Acculturating Philadelphian's on Cultural and Historical Heritage: International Day of Monuments and Sites with the GPA Team
April 18th was the International Day of Monuments & Sites and Philadelphia celebrated in style! This year was the 41st-year anniversary and this international commemoration was brought about as a way to honor heritage, diversity, community, and the environment. Pennsylvania is home to 169 national historic landmarks, with 67 of them scattered all over Philadelphia, our nation's first World Heritage City.
Most of the city’s events took place in Historic Germantown, Old City, & West Philadelphia, three of the Philly's main cultural hubs. The participating national historic landmarks this year were Reading Terminal Market, The Atheneum, Hill Physick House, The Masonic Temple, Rittenhouse Town, Cliveden, Stenton, Girard College, Wagner Free Institute, and The Tanner House.
Featured below are some of Global Philadelphia’s members who had the opportunity to visit these historic places.
Women's History Tour at Stenton with GPA President Zabeth Teelucksingh
On IDMS 2023 I was fortunate to visit Stenton in the Germantown section of Philadelphia. Nestled in the hustle and bustle of that section of the city, Stenton is a colonial house originally owned by the Logan family. Several familiar Philadelphia notable names have transversed the house - Norris, Wister, Drinkle to name a few, the house is currently run by the Colonial Dames of America. It sits on a pastoral gated campus of greenery and holds several outbuildings.
Inside the house, we were treated to a special tour; Her-Story, focusing on the heritage of women in the home. The parlor has particular treasures including silver, chinese porcelain and a group of recent archaeological china findings from the grounds. We learned about the daily life of the Logan family and the foods they might have eaten.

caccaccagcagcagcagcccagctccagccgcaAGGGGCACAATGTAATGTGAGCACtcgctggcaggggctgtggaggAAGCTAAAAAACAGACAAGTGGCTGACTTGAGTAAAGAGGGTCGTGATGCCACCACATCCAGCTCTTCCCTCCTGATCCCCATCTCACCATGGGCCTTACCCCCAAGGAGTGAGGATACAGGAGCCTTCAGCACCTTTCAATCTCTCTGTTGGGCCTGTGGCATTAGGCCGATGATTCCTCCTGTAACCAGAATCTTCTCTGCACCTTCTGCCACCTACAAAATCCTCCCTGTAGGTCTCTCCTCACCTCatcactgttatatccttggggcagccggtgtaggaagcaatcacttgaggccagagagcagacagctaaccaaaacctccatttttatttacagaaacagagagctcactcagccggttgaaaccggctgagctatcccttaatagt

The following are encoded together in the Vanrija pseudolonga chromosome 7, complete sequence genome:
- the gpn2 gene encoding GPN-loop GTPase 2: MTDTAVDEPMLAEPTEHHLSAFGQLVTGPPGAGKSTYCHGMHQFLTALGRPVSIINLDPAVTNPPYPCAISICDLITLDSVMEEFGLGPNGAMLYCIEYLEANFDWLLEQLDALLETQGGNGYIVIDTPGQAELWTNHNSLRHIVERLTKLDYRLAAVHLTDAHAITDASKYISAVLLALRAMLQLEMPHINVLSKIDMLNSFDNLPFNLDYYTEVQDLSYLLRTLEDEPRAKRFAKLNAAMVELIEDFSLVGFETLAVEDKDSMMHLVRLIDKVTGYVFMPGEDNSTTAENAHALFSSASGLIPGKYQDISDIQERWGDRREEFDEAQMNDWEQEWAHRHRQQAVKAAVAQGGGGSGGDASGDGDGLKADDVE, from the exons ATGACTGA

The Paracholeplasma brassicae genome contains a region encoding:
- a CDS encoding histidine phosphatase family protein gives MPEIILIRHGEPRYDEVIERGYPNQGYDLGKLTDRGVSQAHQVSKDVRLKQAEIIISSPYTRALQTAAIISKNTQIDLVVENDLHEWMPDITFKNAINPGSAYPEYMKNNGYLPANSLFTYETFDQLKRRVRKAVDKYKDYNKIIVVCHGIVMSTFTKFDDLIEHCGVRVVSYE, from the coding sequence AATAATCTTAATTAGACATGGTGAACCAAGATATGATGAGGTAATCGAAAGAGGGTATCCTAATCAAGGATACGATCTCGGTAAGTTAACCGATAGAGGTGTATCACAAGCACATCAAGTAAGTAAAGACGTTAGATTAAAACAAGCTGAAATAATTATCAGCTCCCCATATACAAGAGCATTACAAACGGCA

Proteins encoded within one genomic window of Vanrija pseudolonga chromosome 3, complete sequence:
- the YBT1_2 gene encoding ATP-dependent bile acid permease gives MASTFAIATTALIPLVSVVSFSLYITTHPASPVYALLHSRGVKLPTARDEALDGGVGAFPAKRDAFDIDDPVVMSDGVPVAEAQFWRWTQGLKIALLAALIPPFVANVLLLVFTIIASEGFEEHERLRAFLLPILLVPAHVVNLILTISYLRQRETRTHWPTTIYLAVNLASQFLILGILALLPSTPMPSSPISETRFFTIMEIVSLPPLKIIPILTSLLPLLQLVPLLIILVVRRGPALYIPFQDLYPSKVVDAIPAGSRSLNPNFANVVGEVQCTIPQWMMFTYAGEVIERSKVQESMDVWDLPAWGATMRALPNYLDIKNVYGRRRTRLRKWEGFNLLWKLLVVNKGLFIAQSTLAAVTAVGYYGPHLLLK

Most interesting was Dynah's story. The Quaker Logan family was slave owning and Dynah was one such slave. She belonged to a woman of the house and was part of her dowry upon marriage. Dynah described her work at Stenton and the pattern of her daily life. She helped save Stenton from fire during the Revolutionary War but that still did not free her from slavery. Her story, one of great courage, finally ends favorably and I encourage you to visit the property to learn more. You will learn a lot about Philadelphia's foundational history.
Reconstructing Black Families: Stories from the Chew Papers at Cliveden with Kitty Shi, GPA Intern
I had the opportunity to attend an online event hosted by the Historical Society of Philadelphia about Reconstructing Black Families: Stories from the Chew Papers, a significant historical document that sheds light on the lives of African American families in the 19th century. The Chew Papers, which originated from the prominent Chew family in Philadelphia, provide a unique glimpse into the struggles and triumphs of Black families during a time of great social and political upheaval. As a hub of abolitionist activity and a major city during the Civil War, Philadelphia played an important role in Black history, making this event especially relevant to the city’s past.